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This Day in History: Arlington National Cemetery

On this day in 1861, the U.S. Army occupies General Robert E. Lee’s property at Arlington. The move would ultimately lead to the creation of Arlington National Cemetery.


The cemetery might never have existed but for Martha Washington’s son. In 1778, John “Jacky” Parke Custis bought a tract of land near Mount Vernon. Unfortunately, Jacky passed away in 1781. The land was inherited by his infant son, George “Wash” Washington Parke Custis.


When Wash was old enough, he built a mansion on the land as a tribute to his step-grandfather. He named it Arlington House, after a Custis family homestead, but also filled it with his “Washington Treasures.” At Wash’s passing, his only surviving daughter, Mary, inherited the estate.

By then, Mary was married to Robert E. Lee. Their children had been raised at Arlington House. The land was in Mary’s bones, and it would not be easy for her to leave when the Civil War began.


When the first shots of that war were fired in April 1861, Mary packed hurriedly. If Virginia seceded, Union forces would take Arlington. The property was too close to D.C. and would be a constant threat otherwise. Moreover, Robert would stand with his state over the Union. “If Virginia stands by the old Union,” he said, “so will I. But if she secedes . . . then I will follow my native State with my sword, and, if need be, with my life.”


Mary stayed at Arlington as long as she could, but finally left in mid-May. She was just in time. On May 23, Virginia seceded. By 2 a.m. on May 24, columns of Union forces were heading towards Arlington. The estate was taken without opposition.


Some northerners were determined that the Lees would never get their property back.


In June 1862, a law was passed creating a tax on land in “insurrectionary districts.” The amount due on the Lee estate was $92.07. Mary was then ill and in Richmond. She sent a cousin to pay the tax, but officials refused payment. Mary had to show up in person.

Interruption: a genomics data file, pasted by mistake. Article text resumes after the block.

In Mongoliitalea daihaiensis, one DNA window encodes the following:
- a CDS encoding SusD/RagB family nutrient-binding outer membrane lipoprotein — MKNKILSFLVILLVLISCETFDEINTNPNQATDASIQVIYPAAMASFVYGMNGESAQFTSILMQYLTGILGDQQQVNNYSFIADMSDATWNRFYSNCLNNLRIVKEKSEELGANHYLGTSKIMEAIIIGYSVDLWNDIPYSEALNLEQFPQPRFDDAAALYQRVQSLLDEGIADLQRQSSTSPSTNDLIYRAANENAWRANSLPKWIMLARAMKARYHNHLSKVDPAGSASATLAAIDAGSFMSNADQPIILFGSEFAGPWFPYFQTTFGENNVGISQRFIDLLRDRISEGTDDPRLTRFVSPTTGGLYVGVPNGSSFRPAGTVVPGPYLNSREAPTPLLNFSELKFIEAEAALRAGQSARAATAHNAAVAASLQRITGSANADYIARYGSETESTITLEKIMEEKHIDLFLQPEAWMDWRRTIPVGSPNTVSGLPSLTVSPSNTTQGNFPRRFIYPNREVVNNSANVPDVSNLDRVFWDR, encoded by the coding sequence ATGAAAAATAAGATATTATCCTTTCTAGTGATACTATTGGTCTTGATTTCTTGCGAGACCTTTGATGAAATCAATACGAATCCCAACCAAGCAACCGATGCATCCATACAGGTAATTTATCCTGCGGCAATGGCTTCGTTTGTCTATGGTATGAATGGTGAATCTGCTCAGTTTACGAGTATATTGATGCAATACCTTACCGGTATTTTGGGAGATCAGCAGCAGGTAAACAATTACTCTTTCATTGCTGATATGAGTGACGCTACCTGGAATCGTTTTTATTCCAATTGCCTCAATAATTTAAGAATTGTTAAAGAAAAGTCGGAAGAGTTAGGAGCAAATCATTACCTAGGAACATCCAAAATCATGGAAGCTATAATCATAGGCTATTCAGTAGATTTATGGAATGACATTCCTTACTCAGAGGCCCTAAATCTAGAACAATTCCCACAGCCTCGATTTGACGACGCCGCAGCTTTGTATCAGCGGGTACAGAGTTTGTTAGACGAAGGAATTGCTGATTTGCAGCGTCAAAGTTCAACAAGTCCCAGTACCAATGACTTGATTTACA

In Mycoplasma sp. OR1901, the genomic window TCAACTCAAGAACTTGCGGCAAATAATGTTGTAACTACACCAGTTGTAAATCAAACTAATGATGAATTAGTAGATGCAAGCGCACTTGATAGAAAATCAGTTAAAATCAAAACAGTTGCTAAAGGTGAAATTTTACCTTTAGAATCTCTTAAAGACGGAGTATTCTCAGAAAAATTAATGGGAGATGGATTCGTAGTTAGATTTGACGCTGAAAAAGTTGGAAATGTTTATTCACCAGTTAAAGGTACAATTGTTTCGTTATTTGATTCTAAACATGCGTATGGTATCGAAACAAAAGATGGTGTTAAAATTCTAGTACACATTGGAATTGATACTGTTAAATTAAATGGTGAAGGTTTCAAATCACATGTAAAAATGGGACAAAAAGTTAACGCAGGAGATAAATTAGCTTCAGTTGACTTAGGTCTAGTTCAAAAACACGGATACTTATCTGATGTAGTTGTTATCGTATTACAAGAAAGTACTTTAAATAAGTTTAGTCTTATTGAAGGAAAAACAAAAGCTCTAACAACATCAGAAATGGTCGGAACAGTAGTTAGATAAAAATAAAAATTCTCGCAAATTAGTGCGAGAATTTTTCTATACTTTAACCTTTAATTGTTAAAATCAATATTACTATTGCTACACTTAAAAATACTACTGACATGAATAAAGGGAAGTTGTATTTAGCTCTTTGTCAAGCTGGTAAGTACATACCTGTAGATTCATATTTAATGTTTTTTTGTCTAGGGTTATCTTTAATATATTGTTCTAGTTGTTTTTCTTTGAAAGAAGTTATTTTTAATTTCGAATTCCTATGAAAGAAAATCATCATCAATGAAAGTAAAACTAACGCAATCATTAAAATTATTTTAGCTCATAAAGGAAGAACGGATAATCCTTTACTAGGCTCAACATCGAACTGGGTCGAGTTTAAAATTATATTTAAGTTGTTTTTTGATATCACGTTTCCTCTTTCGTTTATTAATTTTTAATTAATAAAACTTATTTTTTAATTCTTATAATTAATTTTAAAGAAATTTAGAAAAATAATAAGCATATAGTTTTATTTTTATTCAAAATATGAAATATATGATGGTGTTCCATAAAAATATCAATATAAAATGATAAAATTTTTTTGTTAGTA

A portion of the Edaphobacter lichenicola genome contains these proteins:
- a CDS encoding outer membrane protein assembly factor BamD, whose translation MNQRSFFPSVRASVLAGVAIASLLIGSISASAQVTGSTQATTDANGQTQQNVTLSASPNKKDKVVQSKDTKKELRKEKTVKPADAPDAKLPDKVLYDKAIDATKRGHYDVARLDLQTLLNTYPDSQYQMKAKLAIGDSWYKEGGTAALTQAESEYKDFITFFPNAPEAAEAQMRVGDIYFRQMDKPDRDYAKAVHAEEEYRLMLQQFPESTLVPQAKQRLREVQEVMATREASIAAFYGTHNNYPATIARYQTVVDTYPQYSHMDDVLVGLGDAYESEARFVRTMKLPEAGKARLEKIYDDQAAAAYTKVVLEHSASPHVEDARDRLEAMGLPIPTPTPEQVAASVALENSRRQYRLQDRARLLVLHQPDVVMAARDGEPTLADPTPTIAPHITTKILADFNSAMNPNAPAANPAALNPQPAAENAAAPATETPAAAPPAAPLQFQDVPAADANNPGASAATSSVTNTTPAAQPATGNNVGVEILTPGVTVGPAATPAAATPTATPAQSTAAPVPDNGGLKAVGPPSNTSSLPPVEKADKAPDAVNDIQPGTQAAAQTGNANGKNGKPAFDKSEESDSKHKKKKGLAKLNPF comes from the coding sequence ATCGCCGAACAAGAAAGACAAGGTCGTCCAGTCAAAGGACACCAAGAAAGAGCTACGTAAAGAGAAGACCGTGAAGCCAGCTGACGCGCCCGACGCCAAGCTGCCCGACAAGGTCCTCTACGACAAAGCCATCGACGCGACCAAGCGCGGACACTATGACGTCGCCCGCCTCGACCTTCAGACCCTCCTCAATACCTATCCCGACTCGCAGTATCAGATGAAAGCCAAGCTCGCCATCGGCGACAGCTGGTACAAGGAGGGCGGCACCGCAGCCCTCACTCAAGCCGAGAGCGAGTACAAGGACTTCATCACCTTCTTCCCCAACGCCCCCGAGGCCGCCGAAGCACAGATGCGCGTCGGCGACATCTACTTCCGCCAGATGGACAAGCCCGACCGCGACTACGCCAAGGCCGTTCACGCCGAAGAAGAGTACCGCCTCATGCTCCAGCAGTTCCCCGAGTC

With the tax unpaid, the property was sold at auction to the federal government.


Brig. Gen. Montgomery Meigs was then Quartermaster General of the Army. He was livid with Lee, who he viewed as a traitor. Simultaneously, he was looking for a place to bury war casualties. He settled on Arlington—and not just any corner of Arlington. He wanted burials close to the mansion, making it difficult to live in. By the close of the war, thousands of soldiers had been buried at Arlington.


After the war, the Lees tried to get their land back, but to no avail. In the meantime, radical changes were being made as new memorials were built. Mary outlived Robert and saw the property mere months before she passed in 1873.


“My visit produced one good effect,” she wrote. “The change is so entire that I have not the yearning to go back . . . .”


After her passing, her eldest son continued his parents’ quest, but he upped the ante by filing a lawsuit.


In 1879, a jury found that the Lees had been deprived of their property without due process. The “evil” of such a policy, Judge Robert W. Hughes wrote, “would be liable to fall not only upon disloyal but upon the most loyal citizens. A severe illness lasting only ninety or a hundred days would subject the owner of land to the irreclaimable loss of its possession.”


The Supreme Court affirmed in 1882. The Lees had their land back. Arlington Cemetery was now trespassing on private land.


In the end, the younger Lee sold Arlington to the government for $150,000, which amounts to about $4.2 million today. In a weird twist of fate, the federal officer who formally accepted title to Arlington was none other than Abraham Lincoln’s son, then the Secretary of War.

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